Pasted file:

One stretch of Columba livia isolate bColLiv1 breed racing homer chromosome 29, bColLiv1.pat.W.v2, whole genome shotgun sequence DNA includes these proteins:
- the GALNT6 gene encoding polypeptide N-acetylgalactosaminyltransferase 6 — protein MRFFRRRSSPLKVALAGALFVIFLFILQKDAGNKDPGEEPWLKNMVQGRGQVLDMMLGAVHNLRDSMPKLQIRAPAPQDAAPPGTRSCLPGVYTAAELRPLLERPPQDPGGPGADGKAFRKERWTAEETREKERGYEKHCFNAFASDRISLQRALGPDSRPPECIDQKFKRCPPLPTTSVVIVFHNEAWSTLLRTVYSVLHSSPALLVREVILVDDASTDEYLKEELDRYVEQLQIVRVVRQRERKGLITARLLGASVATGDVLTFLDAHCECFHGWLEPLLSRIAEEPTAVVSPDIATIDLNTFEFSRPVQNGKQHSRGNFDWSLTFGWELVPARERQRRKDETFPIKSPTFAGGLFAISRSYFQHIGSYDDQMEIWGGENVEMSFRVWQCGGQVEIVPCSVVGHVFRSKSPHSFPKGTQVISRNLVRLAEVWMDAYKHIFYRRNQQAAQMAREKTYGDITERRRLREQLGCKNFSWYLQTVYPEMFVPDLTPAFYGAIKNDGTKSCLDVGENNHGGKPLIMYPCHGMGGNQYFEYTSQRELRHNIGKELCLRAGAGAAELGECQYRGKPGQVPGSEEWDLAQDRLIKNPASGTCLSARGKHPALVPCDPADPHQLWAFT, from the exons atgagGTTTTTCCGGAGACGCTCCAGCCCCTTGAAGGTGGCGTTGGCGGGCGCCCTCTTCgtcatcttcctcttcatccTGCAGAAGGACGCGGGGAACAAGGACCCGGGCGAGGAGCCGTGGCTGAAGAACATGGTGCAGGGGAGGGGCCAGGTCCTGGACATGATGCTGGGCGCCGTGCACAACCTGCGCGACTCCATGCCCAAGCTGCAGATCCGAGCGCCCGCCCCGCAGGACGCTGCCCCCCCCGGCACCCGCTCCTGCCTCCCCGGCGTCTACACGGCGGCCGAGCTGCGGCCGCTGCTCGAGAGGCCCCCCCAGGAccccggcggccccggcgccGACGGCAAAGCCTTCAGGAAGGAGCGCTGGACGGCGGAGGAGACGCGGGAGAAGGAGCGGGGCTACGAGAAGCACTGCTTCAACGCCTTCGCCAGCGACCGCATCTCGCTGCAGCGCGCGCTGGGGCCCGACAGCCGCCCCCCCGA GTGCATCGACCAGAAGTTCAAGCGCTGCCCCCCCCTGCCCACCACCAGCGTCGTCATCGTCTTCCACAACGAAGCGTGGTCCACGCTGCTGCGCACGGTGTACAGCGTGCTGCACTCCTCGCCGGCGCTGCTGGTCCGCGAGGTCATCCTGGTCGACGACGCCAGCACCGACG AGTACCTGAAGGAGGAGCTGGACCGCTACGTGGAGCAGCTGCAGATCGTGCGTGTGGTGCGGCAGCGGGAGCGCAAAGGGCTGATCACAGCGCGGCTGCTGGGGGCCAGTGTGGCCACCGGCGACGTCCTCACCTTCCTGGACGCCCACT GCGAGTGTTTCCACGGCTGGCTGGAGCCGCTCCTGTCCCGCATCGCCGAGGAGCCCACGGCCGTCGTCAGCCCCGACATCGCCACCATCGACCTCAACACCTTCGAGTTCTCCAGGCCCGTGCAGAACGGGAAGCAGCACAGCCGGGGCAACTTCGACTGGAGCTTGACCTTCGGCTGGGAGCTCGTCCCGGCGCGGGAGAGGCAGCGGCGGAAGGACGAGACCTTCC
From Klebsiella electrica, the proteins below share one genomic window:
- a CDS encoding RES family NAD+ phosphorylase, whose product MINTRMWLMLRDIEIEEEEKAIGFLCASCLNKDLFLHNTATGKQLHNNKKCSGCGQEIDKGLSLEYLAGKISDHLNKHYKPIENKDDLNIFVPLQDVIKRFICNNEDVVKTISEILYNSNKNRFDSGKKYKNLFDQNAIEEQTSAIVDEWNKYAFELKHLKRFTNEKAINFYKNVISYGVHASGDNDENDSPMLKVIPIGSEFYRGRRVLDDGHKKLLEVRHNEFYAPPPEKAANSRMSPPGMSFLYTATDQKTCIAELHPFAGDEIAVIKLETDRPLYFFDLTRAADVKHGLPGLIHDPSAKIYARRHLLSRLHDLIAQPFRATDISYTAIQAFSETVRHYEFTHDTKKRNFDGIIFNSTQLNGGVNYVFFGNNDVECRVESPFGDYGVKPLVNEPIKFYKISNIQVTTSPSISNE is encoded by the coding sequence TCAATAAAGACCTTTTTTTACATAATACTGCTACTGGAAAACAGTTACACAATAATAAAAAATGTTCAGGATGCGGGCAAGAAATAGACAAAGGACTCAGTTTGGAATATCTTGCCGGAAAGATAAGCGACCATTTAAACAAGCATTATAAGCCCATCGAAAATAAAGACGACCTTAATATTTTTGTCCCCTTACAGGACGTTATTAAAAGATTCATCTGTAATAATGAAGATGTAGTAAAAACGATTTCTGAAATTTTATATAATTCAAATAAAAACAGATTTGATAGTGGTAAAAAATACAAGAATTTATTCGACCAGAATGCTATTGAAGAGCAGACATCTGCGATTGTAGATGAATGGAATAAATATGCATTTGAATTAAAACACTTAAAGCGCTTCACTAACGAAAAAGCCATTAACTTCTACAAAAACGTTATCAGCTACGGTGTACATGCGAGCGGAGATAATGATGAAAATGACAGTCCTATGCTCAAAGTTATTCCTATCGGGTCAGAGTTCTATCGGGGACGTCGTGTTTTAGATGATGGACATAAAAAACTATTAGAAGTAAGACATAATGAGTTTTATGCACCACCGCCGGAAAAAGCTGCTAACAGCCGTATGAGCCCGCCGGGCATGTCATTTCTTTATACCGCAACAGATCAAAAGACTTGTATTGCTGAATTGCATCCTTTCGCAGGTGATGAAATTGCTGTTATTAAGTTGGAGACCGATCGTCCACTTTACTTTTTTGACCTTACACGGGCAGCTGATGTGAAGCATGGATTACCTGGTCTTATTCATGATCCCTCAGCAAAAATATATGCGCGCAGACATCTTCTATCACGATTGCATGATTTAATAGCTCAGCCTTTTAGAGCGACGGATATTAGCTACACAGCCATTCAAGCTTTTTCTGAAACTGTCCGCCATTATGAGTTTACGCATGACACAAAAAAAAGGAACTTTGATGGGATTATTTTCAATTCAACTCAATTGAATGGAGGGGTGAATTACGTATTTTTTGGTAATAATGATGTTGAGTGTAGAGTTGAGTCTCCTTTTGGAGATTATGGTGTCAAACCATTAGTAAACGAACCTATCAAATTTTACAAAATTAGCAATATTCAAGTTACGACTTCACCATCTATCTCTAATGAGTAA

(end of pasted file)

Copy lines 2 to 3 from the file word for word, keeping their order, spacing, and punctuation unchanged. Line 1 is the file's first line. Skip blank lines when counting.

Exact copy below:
- the GALNT6 gene encoding polypeptide N-acetylgalactosaminyltransferase 6 — protein MRFFRRRSSPLKVALAGALFVIFLFILQKDAGNKDPGEEPWLKNMVQGRGQVLDMMLGAVHNLRDSMPKLQIRAPAPQDAAPPGTRSCLPGVYTAAELRPLLERPPQDPGGPGADGKAFRKERWTAEETREKERGYEKHCFNAFASDRISLQRALGPDSRPPECIDQKFKRCPPLPTTSVVIVFHNEAWSTLLRTVYSVLHSSPALLVREVILVDDASTDEYLKEELDRYVEQLQIVRVVRQRERKGLITARLLGASVATGDVLTFLDAHCECFHGWLEPLLSRIAEEPTAVVSPDIATIDLNTFEFSRPVQNGKQHSRGNFDWSLTFGWELVPARERQRRKDETFPIKSPTFAGGLFAISRSYFQHIGSYDDQMEIWGGENVEMSFRVWQCGGQVEIVPCSVVGHVFRSKSPHSFPKGTQVISRNLVRLAEVWMDAYKHIFYRRNQQAAQMAREKTYGDITERRRLREQLGCKNFSWYLQTVYPEMFVPDLTPAFYGAIKNDGTKSCLDVGENNHGGKPLIMYPCHGMGGNQYFEYTSQRELRHNIGKELCLRAGAGAAELGECQYRGKPGQVPGSEEWDLAQDRLIKNPASGTCLSARGKHPALVPCDPADPHQLWAFT, from the exons atgagGTTTTTCCGGAGACGCTCCAGCCCCTTGAAGGTGGCGTTGGCGGGCGCCCTCTTCgtcatcttcctcttcatccTGCAGAAGGACGCGGGGAACAAGGACCCGGGCGAGGAGCCGTGGCTGAAGAACATGGTGCAGGGGAGGGGCCAGGTCCTGGACATGATGCTGGGCGCCGTGCACAACCTGCGCGACTCCATGCCCAAGCTGCAGATCCGAGCGCCCGCCCCGCAGGACGCTGCCCCCCCCGGCACCCGCTCCTGCCTCCCCGGCGTCTACACGGCGGCCGAGCTGCGGCCGCTGCTCGAGAGGCCCCCCCAGGAccccggcggccccggcgccGACGGCAAAGCCTTCAGGAAGGAGCGCTGGACGGCGGAGGAGACGCGGGAGAAGGAGCGGGGCTACGAGAAGCACTGCTTCAACGCCTTCGCCAGCGACCGCATCTCGCTGCAGCGCGCGCTGGGGCCCGACAGCCGCCCCCCCGA GTGCATCGACCAGAAGTTCAAGCGCTGCCCCCCCCTGCCCACCACCAGCGTCGTCATCGTCTTCCACAACGAAGCGTGGTCCACGCTGCTGCGCACGGTGTACAGCGTGCTGCACTCCTCGCCGGCGCTGCTGGTCCGCGAGGTCATCCTGGTCGACGACGCCAGCACCGACG AGTACCTGAAGGAGGAGCTGGACCGCTACGTGGAGCAGCTGCAGATCGTGCGTGTGGTGCGGCAGCGGGAGCGCAAAGGGCTGATCACAGCGCGGCTGCTGGGGGCCAGTGTGGCCACCGGCGACGTCCTCACCTTCCTGGACGCCCACT GCGAGTGTTTCCACGGCTGGCTGGAGCCGCTCCTGTCCCGCATCGCCGAGGAGCCCACGGCCGTCGTCAGCCCCGACATCGCCACCATCGACCTCAACACCTTCGAGTTCTCCAGGCCCGTGCAGAACGGGAAGCAGCACAGCCGGGGCAACTTCGACTGGAGCTTGACCTTCGGCTGGGAGCTCGTCCCGGCGCGGGAGAGGCAGCGGCGGAAGGACGAGACCTTCC
From Klebsiella electrica, the proteins below share one genomic window: